The goal of the new project is to develop integrated, closed-loop programming for multiple systems, specifically locomotion and bladder function, using wireless sensors to monitor the user’s condition and adjust stimulator settings as needed. Working with Medtronic, the UofL researchers will develop learning programs for the closed-loop system and integrate the programming with commercially available epidural stimulators, as an investigational use.
“This device will be customized for the needs of individuals with spinal cord injury, which will require less manual interaction and lead to more positive outcomes in both locomotion and bladder function, dramatically improving the future of neuromodulation for spinal cord injury,” said Boakye, chief of spinal neurosurgery at the UofL School of Medicine, neurosurgeon with UofL Health – UofL Physicians and lead neurosurgeon for implantation of the device.
During the first phase of the study, the researchers will develop learning algorithms and the closed-loop system, working with the Medtronic’s Intellis Spinal Cord Stimulation (SCS) platform. This phase calls for eight individuals to receive implanted stimulators and either locomotor or bladder interventions to develop learning algorithms, which later will be integrated in closed-loop controls. Those data and technical tools then will be applied to a second group of eight individuals who have not received prior training.
“By monitoring multiple systems and enabling the controller to adjust stimulation without direct input from the user, these improvements will make this device a powerful tool for improving the lives of people with spinal cord injury,” said April Herrity, Ph.D., an investigator on the project.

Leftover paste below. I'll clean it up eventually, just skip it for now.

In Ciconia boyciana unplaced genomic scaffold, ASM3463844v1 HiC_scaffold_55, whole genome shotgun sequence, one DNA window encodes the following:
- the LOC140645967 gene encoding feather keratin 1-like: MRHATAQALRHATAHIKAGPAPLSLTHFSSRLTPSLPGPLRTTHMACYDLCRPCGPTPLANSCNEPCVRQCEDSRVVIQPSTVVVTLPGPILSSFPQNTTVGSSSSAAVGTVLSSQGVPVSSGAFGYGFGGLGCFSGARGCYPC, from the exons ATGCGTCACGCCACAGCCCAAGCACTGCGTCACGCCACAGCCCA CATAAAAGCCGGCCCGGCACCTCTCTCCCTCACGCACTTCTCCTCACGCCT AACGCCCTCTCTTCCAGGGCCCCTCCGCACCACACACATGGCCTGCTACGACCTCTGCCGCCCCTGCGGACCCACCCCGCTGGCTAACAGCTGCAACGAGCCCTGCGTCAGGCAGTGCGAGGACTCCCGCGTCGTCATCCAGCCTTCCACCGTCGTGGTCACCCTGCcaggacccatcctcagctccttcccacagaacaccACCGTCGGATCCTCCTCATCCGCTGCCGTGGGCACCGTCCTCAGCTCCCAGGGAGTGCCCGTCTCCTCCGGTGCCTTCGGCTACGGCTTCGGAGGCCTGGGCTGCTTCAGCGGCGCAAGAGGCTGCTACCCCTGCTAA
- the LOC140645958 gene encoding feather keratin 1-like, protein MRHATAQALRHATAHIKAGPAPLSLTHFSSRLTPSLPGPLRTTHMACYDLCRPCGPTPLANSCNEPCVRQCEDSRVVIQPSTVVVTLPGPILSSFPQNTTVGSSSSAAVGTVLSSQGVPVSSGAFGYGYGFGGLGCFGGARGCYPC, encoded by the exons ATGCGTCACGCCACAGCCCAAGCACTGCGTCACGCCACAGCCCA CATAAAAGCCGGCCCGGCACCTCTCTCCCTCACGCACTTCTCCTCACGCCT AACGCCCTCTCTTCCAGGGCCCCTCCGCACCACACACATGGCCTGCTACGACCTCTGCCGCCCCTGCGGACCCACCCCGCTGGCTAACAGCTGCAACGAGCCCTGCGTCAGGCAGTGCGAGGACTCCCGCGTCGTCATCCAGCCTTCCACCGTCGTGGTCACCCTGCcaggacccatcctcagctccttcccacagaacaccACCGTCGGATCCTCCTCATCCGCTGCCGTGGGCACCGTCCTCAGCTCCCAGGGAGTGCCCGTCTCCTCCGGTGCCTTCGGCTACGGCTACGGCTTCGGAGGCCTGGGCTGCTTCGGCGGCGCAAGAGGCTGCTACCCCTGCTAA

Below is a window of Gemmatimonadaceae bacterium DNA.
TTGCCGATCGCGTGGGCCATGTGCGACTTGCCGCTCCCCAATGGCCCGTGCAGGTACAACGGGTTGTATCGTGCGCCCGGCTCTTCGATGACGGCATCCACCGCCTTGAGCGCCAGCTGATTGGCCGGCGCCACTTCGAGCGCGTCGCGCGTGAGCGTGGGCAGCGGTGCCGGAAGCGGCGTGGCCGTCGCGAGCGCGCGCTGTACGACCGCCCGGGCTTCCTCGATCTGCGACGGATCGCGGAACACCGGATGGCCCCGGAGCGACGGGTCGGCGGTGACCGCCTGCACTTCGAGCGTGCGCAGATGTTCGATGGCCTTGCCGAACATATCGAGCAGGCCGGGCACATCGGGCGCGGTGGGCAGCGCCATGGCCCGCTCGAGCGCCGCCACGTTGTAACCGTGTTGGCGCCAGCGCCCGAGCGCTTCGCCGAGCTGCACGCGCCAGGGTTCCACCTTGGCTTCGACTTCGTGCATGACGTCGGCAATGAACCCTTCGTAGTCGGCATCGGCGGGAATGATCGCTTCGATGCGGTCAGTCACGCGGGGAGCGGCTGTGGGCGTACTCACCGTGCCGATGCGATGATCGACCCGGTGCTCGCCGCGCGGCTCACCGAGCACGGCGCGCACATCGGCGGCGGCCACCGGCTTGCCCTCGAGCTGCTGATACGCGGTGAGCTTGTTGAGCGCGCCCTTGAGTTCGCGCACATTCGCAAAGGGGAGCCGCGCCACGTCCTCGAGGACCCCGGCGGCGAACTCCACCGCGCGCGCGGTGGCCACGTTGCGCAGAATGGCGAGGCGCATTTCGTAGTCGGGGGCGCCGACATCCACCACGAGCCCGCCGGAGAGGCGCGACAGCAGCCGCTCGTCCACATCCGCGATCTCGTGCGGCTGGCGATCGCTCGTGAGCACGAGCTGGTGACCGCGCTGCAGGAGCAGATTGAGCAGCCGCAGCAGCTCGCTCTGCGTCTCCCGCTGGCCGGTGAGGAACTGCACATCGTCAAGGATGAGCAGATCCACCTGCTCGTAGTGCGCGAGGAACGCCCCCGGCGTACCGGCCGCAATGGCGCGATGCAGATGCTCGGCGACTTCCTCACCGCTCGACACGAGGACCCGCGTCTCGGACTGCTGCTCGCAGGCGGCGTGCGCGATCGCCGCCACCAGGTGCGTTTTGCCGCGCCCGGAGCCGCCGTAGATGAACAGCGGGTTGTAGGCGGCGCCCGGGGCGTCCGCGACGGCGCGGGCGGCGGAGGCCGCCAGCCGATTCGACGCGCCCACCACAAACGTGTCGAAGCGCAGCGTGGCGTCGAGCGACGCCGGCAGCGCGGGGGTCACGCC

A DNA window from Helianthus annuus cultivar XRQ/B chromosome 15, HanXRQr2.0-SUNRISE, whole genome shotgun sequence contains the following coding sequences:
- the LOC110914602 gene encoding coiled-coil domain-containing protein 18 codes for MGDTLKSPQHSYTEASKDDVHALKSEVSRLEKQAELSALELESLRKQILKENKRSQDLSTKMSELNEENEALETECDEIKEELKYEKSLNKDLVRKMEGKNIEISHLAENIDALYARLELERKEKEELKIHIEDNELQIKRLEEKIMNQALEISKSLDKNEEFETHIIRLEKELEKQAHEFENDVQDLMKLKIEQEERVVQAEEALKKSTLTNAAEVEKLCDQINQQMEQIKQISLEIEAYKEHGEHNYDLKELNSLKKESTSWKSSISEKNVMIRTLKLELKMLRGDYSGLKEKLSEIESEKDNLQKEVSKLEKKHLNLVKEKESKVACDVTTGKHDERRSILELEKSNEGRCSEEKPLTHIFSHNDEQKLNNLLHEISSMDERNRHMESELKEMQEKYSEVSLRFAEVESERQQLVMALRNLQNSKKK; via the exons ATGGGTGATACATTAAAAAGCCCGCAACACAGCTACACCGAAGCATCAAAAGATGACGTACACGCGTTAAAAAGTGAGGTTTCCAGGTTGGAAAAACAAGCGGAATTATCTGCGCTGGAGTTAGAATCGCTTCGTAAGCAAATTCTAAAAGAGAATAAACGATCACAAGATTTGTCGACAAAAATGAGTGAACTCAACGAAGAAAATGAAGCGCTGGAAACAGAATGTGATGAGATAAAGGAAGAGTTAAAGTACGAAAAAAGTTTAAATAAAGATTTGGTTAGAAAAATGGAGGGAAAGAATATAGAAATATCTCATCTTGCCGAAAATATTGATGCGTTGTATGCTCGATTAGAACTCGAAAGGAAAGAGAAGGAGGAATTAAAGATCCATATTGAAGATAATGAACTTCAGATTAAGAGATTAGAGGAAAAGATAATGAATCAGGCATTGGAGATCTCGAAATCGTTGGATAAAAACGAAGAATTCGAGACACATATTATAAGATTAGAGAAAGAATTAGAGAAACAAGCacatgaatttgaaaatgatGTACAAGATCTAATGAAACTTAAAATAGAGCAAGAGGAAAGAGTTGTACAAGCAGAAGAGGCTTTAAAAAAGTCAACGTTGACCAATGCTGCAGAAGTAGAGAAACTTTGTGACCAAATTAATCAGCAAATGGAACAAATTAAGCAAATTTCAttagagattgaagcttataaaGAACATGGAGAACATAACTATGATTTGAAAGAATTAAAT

The 2018 breakthrough was the result of years of research by the UofL team, which found that applying electrical stimulation to the lower spinal cord, combined with physical therapy, allows unexpected degrees of recovery in people with complete spinal cord injury. Research participants are able to move voluntarily, stand and take steps, in addition to experiencing improvements in blood pressure regulation, bowel and bladder function and other common health issues associated with spinal cord injury.
“One of the main obstacles to making this therapy available to patients has been the need for programming specific for spinal cord injury,” said Harkema, also an investigator on this project. “This new work will promote the safe, long-term use of the therapy in the home and community, allowing people with spinal cord injury to benefit from the discoveries we have made over the past two decades.”
“Medtronic is excited to be collaborating with the University of Louisville on research related to the use of spinal cord stimulation to improve function for individuals with spinal cord injury,” said Charlie Covert, vice president and general manager of Pain Therapies, part of the Neuromodulation Operating Unit at Medtronic. “Collaboration is vital to innovation in this space in order to meet the needs of this important patient population.”